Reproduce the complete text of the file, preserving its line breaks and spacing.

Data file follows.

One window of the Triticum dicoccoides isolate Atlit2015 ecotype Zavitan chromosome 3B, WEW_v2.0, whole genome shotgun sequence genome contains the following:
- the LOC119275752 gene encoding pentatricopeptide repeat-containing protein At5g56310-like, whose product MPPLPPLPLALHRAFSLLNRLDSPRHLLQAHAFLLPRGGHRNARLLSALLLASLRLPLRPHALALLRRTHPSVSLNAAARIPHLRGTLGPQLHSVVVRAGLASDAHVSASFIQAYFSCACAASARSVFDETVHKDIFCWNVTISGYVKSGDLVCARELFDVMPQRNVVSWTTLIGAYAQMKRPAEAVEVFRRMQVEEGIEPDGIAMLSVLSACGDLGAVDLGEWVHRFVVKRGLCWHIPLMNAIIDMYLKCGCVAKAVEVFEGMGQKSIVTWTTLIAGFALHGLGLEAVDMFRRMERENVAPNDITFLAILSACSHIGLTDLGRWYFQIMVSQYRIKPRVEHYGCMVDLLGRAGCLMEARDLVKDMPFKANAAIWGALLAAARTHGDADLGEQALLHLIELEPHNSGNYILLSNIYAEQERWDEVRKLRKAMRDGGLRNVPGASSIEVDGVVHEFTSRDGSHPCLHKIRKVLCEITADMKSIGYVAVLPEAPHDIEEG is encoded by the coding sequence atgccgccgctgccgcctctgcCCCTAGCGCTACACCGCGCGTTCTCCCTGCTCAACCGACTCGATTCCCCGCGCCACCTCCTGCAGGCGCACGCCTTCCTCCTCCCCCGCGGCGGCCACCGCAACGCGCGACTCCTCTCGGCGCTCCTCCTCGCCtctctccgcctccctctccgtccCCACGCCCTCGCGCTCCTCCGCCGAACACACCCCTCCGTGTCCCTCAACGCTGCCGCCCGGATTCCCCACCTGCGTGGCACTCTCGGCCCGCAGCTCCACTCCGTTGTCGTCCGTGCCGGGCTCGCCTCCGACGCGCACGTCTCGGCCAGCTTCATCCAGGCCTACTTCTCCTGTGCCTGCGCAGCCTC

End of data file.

One window of the Triticum dicoccoides isolate Atlit2015 ecotype Zavitan chromosome 3B, WEW_v2.0, whole genome shotgun sequence genome contains the following:
- the LOC119275752 gene encoding pentatricopeptide repeat-containing protein At5g56310-like, whose product MPPLPPLPLALHRAFSLLNRLDSPRHLLQAHAFLLPRGGHRNARLLSALLLASLRLPLRPHALALLRRTHPSVSLNAAARIPHLRGTLGPQLHSVVVRAGLASDAHVSASFIQAYFSCACAASARSVFDETVHKDIFCWNVTISGYVKSGDLVCARELFDVMPQRNVVSWTTLIGAYAQMKRPAEAVEVFRRMQVEEGIEPDGIAMLSVLSACGDLGAVDLGEWVHRFVVKRGLCWHIPLMNAIIDMYLKCGCVAKAVEVFEGMGQKSIVTWTTLIAGFALHGLGLEAVDMFRRMERENVAPNDITFLAILSACSHIGLTDLGRWYFQIMVSQYRIKPRVEHYGCMVDLLGRAGCLMEARDLVKDMPFKANAAIWGALLAAARTHGDADLGEQALLHLIELEPHNSGNYILLSNIYAEQERWDEVRKLRKAMRDGGLRNVPGASSIEVDGVVHEFTSRDGSHPCLHKIRKVLCEITADMKSIGYVAVLPEAPHDIEEG is encoded by the coding sequence atgccgccgctgccgcctctgcCCCTAGCGCTACACCGCGCGTTCTCCCTGCTCAACCGACTCGATTCCCCGCGCCACCTCCTGCAGGCGCACGCCTTCCTCCTCCCCCGCGGCGGCCACCGCAACGCGCGACTCCTCTCGGCGCTCCTCCTCGCCtctctccgcctccctctccgtccCCACGCCCTCGCGCTCCTCCGCCGAACACACCCCTCCGTGTCCCTCAACGCTGCCGCCCGGATTCCCCACCTGCGTGGCACTCTCGGCCCGCAGCTCCACTCCGTTGTCGTCCGTGCCGGGCTCGCCTCCGACGCGCACGTCTCGGCCAGCTTCATCCAGGCCTACTTCTCCTGTGCCTGCGCAGCCTC